Whistleblowers: Westminster told to keep eye on standards

December 14, 2001

The University of Westminster has been warned that it could be compromising academic standards in a drive to fill student places. The Quality Assurance Agency has advised Westminster in an audit report that it should "continue to keep under review" admissions criteria so it can satisfy itself that its entry standards are appropriate "to maintain the academic standards of its awards".

QAA auditors said: "It appears that the focus in monitoring admissions is on checking that the defined recruitment targets have been attained.

"The (audit) team noted comments... of several external examiners suggesting that greater rigour in the university's arrangements for selecting students for particular courses might be worthwhile."

Westminster said it selected students on the basis of their ability to achieve the standards required, and on the basis of equal opportunities, operating a widening-access policy.

But the QAA audit team said the university did not provide it with any direct information on how its admission processes contributed to safeguarding academic standards.

"The university told the audit team that the progression of students in previous sessions was used to test the effectiveness of selection criteria but the team found no indication that progression statistics were being used."

The QAA, which visited the university during the summer, said Westminster had "recently recognised" the need to collate and study statistics on student progression. "This is an important development, which the team encourages the university to take forward, not least so that it can satisfy itself that its admission criteria are appropriate to the maintenance of the academic standards of its awards."

A spokesman said Westminster welcomed the report as a positive account of its work. "The fact that no issues requiring necessary remedial action were identified is also welcomed," he said. "The QAA advised that we should continue with the analysis of our students' exit attainments relative to their qualifications and experience on admission. This has been part of the annual monitoring of taught courses for many years and the university will continue to enhance these processes."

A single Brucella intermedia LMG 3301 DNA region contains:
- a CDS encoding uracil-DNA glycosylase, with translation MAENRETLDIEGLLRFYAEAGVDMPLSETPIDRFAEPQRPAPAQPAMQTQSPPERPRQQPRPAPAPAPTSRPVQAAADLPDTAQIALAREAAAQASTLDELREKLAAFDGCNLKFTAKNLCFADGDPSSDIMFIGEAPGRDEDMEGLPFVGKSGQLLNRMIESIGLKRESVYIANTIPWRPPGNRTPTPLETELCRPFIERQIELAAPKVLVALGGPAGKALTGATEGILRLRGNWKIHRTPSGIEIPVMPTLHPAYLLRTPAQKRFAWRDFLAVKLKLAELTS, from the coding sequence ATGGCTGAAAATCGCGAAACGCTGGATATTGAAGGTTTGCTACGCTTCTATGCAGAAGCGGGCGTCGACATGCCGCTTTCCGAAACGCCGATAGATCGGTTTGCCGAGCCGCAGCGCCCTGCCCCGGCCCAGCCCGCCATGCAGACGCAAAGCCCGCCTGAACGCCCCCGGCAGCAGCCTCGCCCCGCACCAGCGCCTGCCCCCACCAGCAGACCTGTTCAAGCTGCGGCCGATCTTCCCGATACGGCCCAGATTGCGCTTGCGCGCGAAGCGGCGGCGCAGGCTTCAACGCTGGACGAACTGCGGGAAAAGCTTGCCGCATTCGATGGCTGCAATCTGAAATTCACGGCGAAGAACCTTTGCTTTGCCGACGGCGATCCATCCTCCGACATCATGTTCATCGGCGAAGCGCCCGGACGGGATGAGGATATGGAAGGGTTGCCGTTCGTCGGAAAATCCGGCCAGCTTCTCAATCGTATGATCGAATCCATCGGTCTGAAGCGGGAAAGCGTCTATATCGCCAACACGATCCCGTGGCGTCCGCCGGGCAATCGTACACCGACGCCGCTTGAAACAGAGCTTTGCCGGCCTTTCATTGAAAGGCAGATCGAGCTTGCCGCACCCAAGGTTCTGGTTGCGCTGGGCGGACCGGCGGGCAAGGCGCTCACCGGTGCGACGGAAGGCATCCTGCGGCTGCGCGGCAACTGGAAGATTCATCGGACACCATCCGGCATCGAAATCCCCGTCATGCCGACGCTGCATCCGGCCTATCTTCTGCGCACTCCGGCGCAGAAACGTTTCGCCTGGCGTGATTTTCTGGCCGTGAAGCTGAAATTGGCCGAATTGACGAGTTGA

DFES voices concern over 'ghostwriter'
The government has condemned Elizabeth Hall, the former lecturer selling essays to university students over the internet, following investigations by The THES .

The THES first reported in September that Ms Hall, a former lecturer whose career at the University of Central England came to an end in 1996 after a drawn-out dispute with her employers, was offering her services as a "ghostwriter" on the internet, for about £35 to £50 an hour. She boasted that she wrote all assessed coursework for entire degree programmes.

Ms Hall has been defiant in the face of outcry following The THES 's expose. After our most recent report, late last month, she said: "I shall continue to write for whom I like, about what I like and when I like."

This week, a spokeswoman for the Department for Education and Skills said:

"We strongly disapprove of what is being alleged." But she said: "It is for higher education institutions to apply their own disciplinary procedures if students are suspected of cheating."

Ms Hall's activities are apparently legal because she says her essays are mere "guidance" and she asks students to sign disclaimers taking full responsibility for what they use her essays for.

But students using Ms Hall's services may be interested in her credentials.

The THES has learnt that Ms Hall taught a City and Guilds teacher-training certificate for college lecturers at UCE before going on long-term sick leave for stress in 1994-95 and taking early retirement. She took an administrative post in the corporate development centre, but following complaints from colleagues, she was disciplined and dismissed, failing her three-month probation period.

She appealed to the governors' appeal committee which changed the dismissal to a final warning and gave her another chance. But she went back on sick leave until she had exhausted all her paid sick leave entitlement and then resigned of her own accord.

Whistleblowers will return on January 4. Merry Christmas.

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